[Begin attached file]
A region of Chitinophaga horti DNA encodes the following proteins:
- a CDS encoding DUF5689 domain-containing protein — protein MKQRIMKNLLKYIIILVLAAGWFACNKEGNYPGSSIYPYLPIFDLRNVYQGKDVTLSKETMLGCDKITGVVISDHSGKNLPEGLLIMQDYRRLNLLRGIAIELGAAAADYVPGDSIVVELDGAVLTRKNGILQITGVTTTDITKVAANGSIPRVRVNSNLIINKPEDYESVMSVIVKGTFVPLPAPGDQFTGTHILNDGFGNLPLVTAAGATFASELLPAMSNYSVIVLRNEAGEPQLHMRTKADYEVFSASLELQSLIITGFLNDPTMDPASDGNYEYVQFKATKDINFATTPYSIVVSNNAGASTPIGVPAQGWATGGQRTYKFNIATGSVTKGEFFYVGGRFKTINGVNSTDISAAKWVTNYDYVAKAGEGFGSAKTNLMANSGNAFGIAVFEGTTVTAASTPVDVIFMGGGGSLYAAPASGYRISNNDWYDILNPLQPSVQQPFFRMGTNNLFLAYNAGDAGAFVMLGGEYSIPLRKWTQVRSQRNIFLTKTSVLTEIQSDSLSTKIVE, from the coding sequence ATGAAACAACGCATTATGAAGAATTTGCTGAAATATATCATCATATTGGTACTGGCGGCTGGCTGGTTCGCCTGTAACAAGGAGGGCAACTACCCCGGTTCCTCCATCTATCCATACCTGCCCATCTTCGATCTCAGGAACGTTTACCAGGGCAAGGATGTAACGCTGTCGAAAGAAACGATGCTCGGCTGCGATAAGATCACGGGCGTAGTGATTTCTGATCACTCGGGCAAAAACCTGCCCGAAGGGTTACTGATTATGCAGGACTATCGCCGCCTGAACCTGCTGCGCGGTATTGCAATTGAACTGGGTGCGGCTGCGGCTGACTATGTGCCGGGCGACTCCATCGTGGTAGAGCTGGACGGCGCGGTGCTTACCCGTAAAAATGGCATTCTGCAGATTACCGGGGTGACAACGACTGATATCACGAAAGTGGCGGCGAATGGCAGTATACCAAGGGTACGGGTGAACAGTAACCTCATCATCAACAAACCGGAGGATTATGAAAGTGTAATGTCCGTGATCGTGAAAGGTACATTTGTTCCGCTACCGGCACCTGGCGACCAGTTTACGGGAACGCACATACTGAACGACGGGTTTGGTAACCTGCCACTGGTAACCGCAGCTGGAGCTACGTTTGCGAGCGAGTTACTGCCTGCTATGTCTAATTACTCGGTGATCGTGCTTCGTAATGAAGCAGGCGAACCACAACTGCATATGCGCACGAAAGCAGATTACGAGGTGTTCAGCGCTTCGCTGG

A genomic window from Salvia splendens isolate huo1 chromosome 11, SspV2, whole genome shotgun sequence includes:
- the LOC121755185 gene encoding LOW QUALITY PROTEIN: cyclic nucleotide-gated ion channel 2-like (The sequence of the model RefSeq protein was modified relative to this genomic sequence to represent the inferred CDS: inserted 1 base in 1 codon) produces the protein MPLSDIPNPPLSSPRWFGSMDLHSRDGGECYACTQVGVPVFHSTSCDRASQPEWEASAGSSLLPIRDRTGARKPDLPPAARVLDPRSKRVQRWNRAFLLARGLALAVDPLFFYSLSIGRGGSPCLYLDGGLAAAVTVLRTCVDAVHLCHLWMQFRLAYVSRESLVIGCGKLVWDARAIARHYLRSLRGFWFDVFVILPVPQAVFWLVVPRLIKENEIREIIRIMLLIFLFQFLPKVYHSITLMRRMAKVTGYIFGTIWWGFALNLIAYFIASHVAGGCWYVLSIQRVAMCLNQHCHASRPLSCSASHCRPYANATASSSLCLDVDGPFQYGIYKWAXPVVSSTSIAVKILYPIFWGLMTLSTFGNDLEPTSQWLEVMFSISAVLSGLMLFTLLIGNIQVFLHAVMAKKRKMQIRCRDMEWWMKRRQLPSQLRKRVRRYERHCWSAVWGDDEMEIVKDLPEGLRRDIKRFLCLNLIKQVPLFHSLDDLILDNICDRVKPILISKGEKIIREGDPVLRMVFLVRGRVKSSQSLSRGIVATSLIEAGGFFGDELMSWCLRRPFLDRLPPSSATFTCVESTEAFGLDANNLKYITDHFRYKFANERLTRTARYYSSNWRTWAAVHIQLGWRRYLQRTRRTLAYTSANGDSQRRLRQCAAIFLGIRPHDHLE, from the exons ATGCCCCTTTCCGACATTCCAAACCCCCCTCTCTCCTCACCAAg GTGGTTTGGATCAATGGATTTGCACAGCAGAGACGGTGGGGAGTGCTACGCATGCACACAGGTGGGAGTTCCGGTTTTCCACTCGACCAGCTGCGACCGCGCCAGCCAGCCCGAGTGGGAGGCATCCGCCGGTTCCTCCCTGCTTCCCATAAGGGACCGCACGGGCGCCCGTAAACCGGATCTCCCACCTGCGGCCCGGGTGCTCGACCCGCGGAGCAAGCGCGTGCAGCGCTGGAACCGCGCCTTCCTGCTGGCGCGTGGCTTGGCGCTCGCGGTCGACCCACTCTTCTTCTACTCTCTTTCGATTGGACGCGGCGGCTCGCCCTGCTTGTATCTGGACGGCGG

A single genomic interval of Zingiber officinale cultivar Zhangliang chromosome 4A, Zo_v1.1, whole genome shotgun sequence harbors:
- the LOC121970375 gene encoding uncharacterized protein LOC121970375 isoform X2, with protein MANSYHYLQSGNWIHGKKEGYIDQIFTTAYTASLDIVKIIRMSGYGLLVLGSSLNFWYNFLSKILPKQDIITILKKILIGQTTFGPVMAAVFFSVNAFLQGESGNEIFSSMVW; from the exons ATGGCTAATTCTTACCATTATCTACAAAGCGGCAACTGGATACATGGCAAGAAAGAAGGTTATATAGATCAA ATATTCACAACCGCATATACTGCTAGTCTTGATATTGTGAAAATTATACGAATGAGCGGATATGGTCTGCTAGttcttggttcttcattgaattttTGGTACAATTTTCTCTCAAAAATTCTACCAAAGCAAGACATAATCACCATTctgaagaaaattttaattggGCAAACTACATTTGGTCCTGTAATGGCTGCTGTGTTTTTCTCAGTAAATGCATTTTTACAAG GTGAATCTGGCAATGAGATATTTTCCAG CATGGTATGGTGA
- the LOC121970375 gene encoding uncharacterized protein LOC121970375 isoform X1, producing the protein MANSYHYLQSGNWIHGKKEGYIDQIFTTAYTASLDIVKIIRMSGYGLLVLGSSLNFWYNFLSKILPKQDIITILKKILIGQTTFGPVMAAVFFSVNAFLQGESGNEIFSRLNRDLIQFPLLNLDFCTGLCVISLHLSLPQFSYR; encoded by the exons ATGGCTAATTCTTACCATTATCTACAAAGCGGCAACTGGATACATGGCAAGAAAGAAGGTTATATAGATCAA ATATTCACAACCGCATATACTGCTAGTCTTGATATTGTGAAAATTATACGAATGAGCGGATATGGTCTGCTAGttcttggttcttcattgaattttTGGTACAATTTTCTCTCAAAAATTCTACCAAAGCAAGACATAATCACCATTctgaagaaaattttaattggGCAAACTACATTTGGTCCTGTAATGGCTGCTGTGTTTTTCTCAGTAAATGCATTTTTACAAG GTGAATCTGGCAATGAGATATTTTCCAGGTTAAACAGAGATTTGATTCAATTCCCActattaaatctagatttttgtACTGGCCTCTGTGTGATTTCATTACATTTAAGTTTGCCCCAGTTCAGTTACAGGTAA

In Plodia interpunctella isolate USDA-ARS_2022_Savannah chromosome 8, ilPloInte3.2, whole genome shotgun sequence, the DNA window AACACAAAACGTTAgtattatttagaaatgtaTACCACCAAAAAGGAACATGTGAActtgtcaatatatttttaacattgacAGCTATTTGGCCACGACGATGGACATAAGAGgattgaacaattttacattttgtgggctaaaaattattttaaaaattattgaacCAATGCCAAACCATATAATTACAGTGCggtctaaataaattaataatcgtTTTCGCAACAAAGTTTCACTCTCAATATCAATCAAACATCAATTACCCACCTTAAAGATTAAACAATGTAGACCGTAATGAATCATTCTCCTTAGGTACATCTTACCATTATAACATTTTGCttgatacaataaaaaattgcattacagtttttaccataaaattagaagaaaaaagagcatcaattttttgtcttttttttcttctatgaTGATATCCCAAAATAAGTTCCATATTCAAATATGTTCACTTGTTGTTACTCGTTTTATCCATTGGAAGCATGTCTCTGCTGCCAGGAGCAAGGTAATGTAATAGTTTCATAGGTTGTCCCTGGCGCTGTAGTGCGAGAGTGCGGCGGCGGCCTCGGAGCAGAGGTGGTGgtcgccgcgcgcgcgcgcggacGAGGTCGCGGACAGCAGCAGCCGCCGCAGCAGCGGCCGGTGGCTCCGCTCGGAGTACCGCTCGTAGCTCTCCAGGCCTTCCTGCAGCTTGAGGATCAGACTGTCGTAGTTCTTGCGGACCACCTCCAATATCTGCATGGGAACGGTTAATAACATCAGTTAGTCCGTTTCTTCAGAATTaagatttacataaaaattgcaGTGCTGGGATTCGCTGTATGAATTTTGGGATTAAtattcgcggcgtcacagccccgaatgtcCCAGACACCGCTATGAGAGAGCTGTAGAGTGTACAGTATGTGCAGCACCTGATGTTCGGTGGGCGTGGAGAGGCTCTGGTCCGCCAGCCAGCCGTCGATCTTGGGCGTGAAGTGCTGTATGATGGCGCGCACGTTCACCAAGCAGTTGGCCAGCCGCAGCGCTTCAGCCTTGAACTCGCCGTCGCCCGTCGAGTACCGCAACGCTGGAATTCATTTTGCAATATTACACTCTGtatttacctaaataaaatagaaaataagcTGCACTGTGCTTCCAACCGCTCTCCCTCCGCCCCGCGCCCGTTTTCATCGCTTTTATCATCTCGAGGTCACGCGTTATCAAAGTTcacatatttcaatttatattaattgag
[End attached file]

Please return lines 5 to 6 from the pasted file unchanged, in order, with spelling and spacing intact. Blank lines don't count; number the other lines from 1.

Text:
A single genomic interval of Zingiber officinale cultivar Zhangliang chromosome 4A, Zo_v1.1, whole genome shotgun sequence harbors:
- the LOC121970375 gene encoding uncharacterized protein LOC121970375 isoform X2, with protein MANSYHYLQSGNWIHGKKEGYIDQIFTTAYTASLDIVKIIRMSGYGLLVLGSSLNFWYNFLSKILPKQDIITILKKILIGQTTFGPVMAAVFFSVNAFLQGESGNEIFSSMVW; from the exons ATGGCTAATTCTTACCATTATCTACAAAGCGGCAACTGGATACATGGCAAGAAAGAAGGTTATATAGATCAA ATATTCACAACCGCATATACTGCTAGTCTTGATATTGTGAAAATTATACGAATGAGCGGATATGGTCTGCTAGttcttggttcttcattgaattttTGGTACAATTTTCTCTCAAAAATTCTACCAAAGCAAGACATAATCACCATTctgaagaaaattttaattggGCAAACTACATTTGGTCCTGTAATGGCTGCTGTGTTTTTCTCAGTAAATGCATTTTTACAAG GTGAATCTGGCAATGAGATATTTTCCAG CATGGTATGGTGA